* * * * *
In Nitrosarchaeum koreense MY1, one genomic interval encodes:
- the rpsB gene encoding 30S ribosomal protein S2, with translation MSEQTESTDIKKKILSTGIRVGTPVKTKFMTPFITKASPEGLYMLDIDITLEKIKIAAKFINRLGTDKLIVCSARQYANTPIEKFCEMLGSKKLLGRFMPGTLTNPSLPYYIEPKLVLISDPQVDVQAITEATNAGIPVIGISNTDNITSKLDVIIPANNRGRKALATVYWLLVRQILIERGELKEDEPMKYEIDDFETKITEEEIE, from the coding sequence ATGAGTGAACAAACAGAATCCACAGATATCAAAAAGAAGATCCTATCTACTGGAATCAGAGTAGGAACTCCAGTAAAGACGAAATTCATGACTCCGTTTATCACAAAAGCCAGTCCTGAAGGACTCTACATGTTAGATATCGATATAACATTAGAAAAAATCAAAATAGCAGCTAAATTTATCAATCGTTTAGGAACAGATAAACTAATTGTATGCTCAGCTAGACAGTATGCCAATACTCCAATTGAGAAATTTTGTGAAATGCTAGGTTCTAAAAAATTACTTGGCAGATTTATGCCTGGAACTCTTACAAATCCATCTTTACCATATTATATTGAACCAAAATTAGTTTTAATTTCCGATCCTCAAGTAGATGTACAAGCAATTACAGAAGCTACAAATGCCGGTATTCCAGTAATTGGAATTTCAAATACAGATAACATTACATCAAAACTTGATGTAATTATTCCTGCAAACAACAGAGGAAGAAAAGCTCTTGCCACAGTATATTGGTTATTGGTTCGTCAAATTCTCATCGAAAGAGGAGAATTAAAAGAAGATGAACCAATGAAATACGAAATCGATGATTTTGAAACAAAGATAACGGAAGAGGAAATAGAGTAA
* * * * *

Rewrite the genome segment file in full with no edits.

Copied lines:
In Nitrosarchaeum koreense MY1, one genomic interval encodes:
- the rpsB gene encoding 30S ribosomal protein S2, with translation MSEQTESTDIKKKILSTGIRVGTPVKTKFMTPFITKASPEGLYMLDIDITLEKIKIAAKFINRLGTDKLIVCSARQYANTPIEKFCEMLGSKKLLGRFMPGTLTNPSLPYYIEPKLVLISDPQVDVQAITEATNAGIPVIGISNTDNITSKLDVIIPANNRGRKALATVYWLLVRQILIERGELKEDEPMKYEIDDFETKITEEEIE, from the coding sequence ATGAGTGAACAAACAGAATCCACAGATATCAAAAAGAAGATCCTATCTACTGGAATCAGAGTAGGAACTCCAGTAAAGACGAAATTCATGACTCCGTTTATCACAAAAGCCAGTCCTGAAGGACTCTACATGTTAGATATCGATATAACATTAGAAAAAATCAAAATAGCAGCTAAATTTATCAATCGTTTAGGAACAGATAAACTAATTGTATGCTCAGCTAGACAGTATGCCAATACTCCAATTGAGAAATTTTGTGAAATGCTAGGTTCTAAAAAATTACTTGGCAGATTTATGCCTGGAACTCTTACAAATCCATCTTTACCATATTATATTGAACCAAAATTAGTTTTAATTTCCGATCCTCAAGTAGATGTACAAGCAATTACAGAAGCTACAAATGCCGGTATTCCAGTAATTGGAATTTCAAATACAGATAACATTACATCAAAACTTGATGTAATTATTCCTGCAAACAACAGAGGAAGAAAAGCTCTTGCCACAGTATATTGGTTATTGGTTCGTCAAATTCTCATCGAAAGAGGAGAATTAAAAGAAGATGAACCAATGAAATACGAAATCGATGATTTTGAAACAAAGATAACGGAAGAGGAAATAGAGTAA